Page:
Multicolumn[
Histogram[#1, PlotLabel -> #2, ImageSize -> 300] & , {scale*
Transpose[comp[[All, 2]]], measurements}]]


(I've used EquivalentDiskRadius, the radius of a disk with the same area, so it's easier to compare with the other lengths.)

It seems that Length and CaliperLength are much better estimates for the particle size, because they are less dependent on occlusion.

We can also easily see that there's a correlation between intensity (i.e. depth) and size:

compare = {4, 6};
ListPlot[comp[[All, 2, compare]],
AxesLabel -> measurements[[compare]]]


If you want to explore the correlation further, you can use LocatorPane and Dynamic to see which component is where interactively:

nfIdx = Nearest[comp[[All, 2, compare]] -> comp[[All, 1]]];
nf = Nearest[comp[[All, 2, compare]]];
pt = comp[[1, 2, compare]];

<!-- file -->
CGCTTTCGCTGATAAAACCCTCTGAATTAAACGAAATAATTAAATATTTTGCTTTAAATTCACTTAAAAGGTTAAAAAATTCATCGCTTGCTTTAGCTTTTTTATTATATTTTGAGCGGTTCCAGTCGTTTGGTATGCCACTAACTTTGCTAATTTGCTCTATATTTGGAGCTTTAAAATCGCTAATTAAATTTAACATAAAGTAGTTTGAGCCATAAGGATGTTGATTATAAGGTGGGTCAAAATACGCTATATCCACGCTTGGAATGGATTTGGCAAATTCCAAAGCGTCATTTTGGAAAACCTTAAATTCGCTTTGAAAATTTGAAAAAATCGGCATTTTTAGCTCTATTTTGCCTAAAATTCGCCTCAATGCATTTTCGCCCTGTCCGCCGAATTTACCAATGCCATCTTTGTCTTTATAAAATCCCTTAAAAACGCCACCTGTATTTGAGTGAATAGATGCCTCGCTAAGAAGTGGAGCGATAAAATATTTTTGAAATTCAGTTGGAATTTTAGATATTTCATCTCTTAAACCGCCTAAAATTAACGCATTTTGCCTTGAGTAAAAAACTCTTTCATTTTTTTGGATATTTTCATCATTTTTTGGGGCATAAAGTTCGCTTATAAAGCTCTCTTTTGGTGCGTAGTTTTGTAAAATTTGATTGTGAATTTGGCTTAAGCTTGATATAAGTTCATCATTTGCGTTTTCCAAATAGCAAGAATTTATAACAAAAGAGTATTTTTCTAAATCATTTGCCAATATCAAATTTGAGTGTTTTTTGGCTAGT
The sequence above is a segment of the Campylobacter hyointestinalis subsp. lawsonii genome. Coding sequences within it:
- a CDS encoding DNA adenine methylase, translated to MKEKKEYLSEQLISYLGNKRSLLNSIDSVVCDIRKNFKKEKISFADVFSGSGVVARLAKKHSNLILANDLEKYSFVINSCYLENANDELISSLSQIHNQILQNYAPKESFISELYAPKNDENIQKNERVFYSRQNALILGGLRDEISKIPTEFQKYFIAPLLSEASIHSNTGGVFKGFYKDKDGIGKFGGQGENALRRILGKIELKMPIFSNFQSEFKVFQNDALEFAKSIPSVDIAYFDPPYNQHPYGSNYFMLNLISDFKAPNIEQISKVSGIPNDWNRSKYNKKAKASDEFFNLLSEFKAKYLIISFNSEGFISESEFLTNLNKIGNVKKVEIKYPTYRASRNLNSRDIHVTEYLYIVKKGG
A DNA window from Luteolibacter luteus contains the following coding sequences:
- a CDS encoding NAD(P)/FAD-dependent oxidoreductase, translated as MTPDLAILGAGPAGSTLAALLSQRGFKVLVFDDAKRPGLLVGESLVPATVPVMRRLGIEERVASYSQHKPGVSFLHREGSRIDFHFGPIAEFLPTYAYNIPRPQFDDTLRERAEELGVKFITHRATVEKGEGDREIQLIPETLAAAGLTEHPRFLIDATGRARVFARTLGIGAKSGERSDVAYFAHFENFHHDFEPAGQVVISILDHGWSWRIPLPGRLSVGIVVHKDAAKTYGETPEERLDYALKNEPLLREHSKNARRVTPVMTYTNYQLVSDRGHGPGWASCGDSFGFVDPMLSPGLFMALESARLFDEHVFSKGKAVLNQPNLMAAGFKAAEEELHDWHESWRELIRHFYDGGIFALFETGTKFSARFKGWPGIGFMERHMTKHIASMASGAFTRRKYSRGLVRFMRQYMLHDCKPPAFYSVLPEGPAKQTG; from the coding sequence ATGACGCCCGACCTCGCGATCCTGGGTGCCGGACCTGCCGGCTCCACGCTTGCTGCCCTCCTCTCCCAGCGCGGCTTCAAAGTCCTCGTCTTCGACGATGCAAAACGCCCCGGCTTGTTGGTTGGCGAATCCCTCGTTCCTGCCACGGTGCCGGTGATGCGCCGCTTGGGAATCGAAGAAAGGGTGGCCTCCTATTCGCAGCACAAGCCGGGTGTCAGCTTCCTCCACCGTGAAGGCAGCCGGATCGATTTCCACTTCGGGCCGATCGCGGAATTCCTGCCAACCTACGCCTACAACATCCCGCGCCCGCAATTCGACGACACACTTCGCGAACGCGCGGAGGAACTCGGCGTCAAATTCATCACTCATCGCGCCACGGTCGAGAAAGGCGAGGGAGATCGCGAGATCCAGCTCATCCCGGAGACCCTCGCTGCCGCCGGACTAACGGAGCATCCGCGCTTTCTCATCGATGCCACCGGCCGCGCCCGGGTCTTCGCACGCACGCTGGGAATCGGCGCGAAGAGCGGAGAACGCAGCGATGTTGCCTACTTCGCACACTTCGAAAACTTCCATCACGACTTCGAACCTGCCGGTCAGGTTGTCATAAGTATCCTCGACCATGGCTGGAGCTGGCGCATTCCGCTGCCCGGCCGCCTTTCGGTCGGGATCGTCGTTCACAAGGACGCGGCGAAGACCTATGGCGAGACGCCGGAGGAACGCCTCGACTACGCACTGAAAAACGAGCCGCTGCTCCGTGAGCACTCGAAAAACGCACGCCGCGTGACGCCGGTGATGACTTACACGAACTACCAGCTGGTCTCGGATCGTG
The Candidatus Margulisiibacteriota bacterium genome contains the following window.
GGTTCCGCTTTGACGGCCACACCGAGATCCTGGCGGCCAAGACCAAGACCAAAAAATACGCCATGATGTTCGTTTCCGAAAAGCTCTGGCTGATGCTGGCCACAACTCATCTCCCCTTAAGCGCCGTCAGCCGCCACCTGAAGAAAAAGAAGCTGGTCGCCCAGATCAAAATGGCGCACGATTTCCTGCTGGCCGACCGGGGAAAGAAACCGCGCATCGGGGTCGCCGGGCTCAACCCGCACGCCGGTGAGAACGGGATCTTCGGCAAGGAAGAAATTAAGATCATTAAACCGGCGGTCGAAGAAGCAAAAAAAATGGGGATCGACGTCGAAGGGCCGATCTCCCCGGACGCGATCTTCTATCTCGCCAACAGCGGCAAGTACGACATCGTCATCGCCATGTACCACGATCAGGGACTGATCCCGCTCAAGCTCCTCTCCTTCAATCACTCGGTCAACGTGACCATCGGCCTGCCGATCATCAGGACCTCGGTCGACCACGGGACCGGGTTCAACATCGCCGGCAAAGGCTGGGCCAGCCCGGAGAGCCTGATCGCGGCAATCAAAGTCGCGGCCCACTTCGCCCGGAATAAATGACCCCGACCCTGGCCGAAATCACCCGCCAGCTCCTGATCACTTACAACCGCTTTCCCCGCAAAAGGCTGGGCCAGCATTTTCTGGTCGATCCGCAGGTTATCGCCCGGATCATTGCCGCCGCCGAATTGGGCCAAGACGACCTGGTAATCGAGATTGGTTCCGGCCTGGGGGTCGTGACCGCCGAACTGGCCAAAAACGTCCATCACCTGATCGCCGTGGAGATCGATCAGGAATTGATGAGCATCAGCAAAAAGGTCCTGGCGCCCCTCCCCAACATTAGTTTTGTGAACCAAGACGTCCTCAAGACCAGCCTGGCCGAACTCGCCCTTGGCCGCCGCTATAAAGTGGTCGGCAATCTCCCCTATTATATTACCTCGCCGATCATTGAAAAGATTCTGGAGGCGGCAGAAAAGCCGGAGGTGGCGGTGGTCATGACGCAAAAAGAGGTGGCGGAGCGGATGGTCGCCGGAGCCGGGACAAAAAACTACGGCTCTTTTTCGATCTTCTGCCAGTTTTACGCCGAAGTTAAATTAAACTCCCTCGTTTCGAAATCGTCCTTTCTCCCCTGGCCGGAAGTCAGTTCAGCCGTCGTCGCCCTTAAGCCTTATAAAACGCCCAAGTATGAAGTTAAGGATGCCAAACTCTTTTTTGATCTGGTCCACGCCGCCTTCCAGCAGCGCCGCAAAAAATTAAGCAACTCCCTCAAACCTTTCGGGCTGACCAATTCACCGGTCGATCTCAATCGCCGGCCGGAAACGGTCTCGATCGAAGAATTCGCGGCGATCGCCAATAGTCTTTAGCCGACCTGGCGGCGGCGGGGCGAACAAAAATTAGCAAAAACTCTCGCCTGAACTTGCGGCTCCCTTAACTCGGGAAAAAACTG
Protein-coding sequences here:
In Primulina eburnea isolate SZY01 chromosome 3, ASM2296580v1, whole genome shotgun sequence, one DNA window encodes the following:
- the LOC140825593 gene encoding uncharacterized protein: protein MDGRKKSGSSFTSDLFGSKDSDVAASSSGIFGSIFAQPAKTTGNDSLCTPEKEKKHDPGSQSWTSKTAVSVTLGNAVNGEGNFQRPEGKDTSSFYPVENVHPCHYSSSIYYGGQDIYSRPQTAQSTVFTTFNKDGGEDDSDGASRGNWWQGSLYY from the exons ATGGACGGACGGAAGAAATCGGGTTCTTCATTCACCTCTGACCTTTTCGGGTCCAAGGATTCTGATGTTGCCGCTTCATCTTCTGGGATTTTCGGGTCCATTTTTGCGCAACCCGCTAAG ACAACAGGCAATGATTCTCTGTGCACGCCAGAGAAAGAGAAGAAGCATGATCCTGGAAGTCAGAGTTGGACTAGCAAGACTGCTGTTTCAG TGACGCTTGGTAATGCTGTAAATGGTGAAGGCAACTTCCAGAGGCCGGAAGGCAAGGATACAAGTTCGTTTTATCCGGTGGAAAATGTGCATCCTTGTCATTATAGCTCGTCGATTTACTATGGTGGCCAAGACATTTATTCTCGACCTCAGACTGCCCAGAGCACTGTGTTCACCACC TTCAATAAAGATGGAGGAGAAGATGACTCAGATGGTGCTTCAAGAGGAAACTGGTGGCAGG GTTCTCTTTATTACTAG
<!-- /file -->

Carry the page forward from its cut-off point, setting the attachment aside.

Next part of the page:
Row[{
LocatorPane[Dynamic[pt],
Dynamic[ListPlot[comp[[All, 2, compare]],
AxesLabel -> measurements[[compare]], GridLines -> nf[pt],
ImageSize -> 500]]],
Dynamic[
HighlightImage[img,
ColorNegate[Binarize[Image[(morph - nfIdx[pt][[1]])^2], 0]],
ImageSize -> 400], TrackedSymbols :> {pt}]}]


• Sorry, forgot to copy scaleArea... – Niki Estner Aug 17 '19 at 12:30
• Very nice! Your last interactive plot seems to include holes as well as particles. Are these holes included in your CaliperLength histogram and, if so, might they be eliminated by filtering out shapes showing concavity? – theorist Aug 18 '19 at 19:29

You could extract the conversion factor in a semi-automated way.

imgcrop = ImageTake[img, {-20, -15}, {-150, -1}]